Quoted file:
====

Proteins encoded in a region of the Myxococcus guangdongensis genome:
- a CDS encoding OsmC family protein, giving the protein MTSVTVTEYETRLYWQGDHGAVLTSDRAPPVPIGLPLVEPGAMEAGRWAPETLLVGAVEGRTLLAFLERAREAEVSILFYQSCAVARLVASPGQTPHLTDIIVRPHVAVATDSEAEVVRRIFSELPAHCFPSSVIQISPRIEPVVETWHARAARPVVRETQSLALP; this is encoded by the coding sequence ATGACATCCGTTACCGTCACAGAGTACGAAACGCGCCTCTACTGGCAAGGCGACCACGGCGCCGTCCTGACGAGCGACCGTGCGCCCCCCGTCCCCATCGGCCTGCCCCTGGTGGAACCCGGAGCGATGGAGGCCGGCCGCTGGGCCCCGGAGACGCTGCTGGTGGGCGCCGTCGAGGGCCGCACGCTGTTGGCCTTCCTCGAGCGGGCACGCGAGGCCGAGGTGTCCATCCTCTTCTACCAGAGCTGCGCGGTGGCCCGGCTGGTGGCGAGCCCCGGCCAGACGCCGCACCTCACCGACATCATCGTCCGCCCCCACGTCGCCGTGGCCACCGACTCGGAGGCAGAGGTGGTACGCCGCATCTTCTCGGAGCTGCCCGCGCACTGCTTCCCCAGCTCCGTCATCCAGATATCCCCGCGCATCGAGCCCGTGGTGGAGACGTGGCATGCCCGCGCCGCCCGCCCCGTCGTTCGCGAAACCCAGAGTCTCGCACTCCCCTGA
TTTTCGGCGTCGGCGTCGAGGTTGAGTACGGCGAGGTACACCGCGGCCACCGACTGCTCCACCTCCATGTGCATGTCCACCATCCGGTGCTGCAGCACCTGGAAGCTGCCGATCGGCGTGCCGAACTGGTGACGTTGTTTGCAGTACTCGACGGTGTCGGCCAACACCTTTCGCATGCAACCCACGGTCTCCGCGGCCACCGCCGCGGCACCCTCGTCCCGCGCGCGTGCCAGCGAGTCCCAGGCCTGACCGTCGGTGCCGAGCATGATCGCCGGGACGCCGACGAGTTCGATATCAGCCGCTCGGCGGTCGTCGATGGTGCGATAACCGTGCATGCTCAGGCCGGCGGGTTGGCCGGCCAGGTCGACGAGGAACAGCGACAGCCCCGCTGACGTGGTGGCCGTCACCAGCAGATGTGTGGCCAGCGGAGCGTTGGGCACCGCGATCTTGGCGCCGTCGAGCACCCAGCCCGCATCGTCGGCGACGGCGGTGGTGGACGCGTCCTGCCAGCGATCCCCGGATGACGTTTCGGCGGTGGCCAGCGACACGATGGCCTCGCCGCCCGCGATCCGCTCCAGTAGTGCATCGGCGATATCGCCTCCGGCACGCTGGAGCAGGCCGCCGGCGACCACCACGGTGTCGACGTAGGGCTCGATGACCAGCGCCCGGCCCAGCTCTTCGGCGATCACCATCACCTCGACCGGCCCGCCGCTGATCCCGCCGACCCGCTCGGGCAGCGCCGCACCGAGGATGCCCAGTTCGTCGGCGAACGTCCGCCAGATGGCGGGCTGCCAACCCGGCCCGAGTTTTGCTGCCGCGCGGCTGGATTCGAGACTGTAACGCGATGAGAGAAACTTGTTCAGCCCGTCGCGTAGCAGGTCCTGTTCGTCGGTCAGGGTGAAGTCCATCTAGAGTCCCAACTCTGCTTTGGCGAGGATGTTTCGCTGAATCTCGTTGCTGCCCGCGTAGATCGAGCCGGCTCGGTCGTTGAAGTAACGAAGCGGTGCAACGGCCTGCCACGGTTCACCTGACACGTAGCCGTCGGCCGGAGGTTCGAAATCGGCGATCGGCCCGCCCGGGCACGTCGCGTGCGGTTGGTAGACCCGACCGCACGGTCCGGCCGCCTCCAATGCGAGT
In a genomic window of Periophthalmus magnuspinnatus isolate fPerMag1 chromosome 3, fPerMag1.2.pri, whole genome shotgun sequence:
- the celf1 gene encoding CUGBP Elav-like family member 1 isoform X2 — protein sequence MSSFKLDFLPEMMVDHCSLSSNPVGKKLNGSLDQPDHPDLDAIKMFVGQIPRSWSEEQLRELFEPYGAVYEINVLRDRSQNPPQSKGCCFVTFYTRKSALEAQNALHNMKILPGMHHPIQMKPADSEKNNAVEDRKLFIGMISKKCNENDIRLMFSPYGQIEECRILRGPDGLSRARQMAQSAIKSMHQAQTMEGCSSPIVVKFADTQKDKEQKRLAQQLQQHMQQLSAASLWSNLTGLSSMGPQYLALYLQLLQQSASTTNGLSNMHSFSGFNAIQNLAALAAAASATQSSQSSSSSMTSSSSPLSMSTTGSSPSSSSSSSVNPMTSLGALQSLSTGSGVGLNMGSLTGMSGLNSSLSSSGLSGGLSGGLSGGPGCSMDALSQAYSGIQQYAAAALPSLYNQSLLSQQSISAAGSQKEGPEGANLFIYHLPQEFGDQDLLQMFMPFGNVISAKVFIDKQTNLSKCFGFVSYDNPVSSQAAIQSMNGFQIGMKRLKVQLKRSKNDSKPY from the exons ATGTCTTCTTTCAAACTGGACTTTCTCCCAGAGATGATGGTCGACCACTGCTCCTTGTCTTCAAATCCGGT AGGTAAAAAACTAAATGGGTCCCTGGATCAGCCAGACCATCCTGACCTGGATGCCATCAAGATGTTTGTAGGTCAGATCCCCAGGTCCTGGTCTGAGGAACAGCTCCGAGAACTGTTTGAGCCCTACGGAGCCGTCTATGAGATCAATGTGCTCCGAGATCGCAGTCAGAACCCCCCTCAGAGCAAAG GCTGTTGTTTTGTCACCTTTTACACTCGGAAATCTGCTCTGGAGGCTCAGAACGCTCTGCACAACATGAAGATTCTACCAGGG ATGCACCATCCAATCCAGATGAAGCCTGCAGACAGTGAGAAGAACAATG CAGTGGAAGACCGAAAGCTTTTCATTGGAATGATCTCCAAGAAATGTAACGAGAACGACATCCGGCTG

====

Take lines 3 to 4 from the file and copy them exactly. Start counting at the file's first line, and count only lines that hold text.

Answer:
TTTTCGGCGTCGGCGTCGAGGTTGAGTACGGCGAGGTACACCGCGGCCACCGACTGCTCCACCTCCATGTGCATGTCCACCATCCGGTGCTGCAGCACCTGGAAGCTGCCGATCGGCGTGCCGAACTGGTGACGTTGTTTGCAGTACTCGACGGTGTCGGCCAACACCTTTCGCATGCAACCCACGGTCTCCGCGGCCACCGCCGCGGCACCCTCGTCCCGCGCGCGTGCCAGCGAGTCCCAGGCCTGACCGTCGGTGCCGAGCATGATCGCCGGGACGCCGACGAGTTCGATATCAGCCGCTCGGCGGTCGTCGATGGTGCGATAACCGTGCATGCTCAGGCCGGCGGGTTGGCCGGCCAGGTCGACGAGGAACAGCGACAGCCCCGCTGACGTGGTGGCCGTCACCAGCAGATGTGTGGCCAGCGGAGCGTTGGGCACCGCGATCTTGGCGCCGTCGAGCACCCAGCCCGCATCGTCGGCGACGGCGGTGGTGGACGCGTCCTGCCAGCGATCCCCGGATGACGTTTCGGCGGTGGCCAGCGACACGATGGCCTCGCCGCCCGCGATCCGCTCCAGTAGTGCATCGGCGATATCGCCTCCGGCACGCTGGAGCAGGCCGCCGGCGACCACCACGGTGTCGACGTAGGGCTCGATGACCAGCGCCCGGCCCAGCTCTTCGGCGATCACCATCACCTCGACCGGCCCGCCGCTGATCCCGCCGACCCGCTCGGGCAGCGCCGCACCGAGGATGCCCAGTTCGTCGGCGAACGTCCGCCAGATGGCGGGCTGCCAACCCGGCCCGAGTTTTGCTGCCGCGCGGCTGGATTCGAGACTGTAACGCGATGAGAGAAACTTGTTCAGCCCGTCGCGTAGCAGGTCCTGTTCGTCGGTCAGGGTGAAGTCCATCTAGAGTCCCAACTCTGCTTTGGCGAGGATGTTTCGCTGAATCTCGTTGCTGCCCGCGTAGATCGAGCCGGCTCGGTCGTTGAAGTAACGAAGCGGTGCAACGGCCTGCCACGGTTCACCTGACACGTAGCCGTCGGCCGGAGGTTCGAAATCGGCGATCGGCCCGCCCGGGCACGTCGCGTGCGGTTGGTAGACCCGACCGCACGGTCCGGCCGCCTCCAATGCGAGT
In a genomic window of Periophthalmus magnuspinnatus isolate fPerMag1 chromosome 3, fPerMag1.2.pri, whole genome shotgun sequence: